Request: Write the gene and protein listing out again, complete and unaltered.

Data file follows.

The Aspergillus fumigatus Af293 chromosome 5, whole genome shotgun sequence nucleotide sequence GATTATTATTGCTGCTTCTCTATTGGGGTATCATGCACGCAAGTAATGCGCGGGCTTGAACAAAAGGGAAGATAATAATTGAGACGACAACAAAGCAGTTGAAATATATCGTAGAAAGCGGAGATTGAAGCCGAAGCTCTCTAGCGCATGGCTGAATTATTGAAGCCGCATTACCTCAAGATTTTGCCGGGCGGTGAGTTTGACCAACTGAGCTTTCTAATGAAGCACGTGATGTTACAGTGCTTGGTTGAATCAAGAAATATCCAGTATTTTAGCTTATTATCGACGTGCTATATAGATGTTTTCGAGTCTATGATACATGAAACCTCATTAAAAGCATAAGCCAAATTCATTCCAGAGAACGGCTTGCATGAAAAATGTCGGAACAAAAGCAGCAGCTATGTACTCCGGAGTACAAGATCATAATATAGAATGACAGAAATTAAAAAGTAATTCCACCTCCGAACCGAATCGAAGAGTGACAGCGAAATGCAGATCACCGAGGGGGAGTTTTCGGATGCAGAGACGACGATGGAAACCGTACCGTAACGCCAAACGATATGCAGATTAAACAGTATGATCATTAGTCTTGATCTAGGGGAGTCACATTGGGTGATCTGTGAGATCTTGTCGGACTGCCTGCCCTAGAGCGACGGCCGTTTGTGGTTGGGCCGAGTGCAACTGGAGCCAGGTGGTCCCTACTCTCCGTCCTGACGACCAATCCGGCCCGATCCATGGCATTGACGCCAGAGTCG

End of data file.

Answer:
The Aspergillus fumigatus Af293 chromosome 5, whole genome shotgun sequence nucleotide sequence GATTATTATTGCTGCTTCTCTATTGGGGTATCATGCACGCAAGTAATGCGCGGGCTTGAACAAAAGGGAAGATAATAATTGAGACGACAACAAAGCAGTTGAAATATATCGTAGAAAGCGGAGATTGAAGCCGAAGCTCTCTAGCGCATGGCTGAATTATTGAAGCCGCATTACCTCAAGATTTTGCCGGGCGGTGAGTTTGACCAACTGAGCTTTCTAATGAAGCACGTGATGTTACAGTGCTTGGTTGAATCAAGAAATATCCAGTATTTTAGCTTATTATCGACGTGCTATATAGATGTTTTCGAGTCTATGATACATGAAACCTCATTAAAAGCATAAGCCAAATTCATTCCAGAGAACGGCTTGCATGAAAAATGTCGGAACAAAAGCAGCAGCTATGTACTCCGGAGTACAAGATCATAATATAGAATGACAGAAATTAAAAAGTAATTCCACCTCCGAACCGAATCGAAGAGTGACAGCGAAATGCAGATCACCGAGGGGGAGTTTTCGGATGCAGAGACGACGATGGAAACCGTACCGTAACGCCAAACGATATGCAGATTAAACAGTATGATCATTAGTCTTGATCTAGGGGAGTCACATTGGGTGATCTGTGAGATCTTGTCGGACTGCCTGCCCTAGAGCGACGGCCGTTTGTGGTTGGGCCGAGTGCAACTGGAGCCAGGTGGTCCCTACTCTCCGTCCTGACGACCAATCCGGCCCGATCCATGGCATTGACGCCAGAGTCG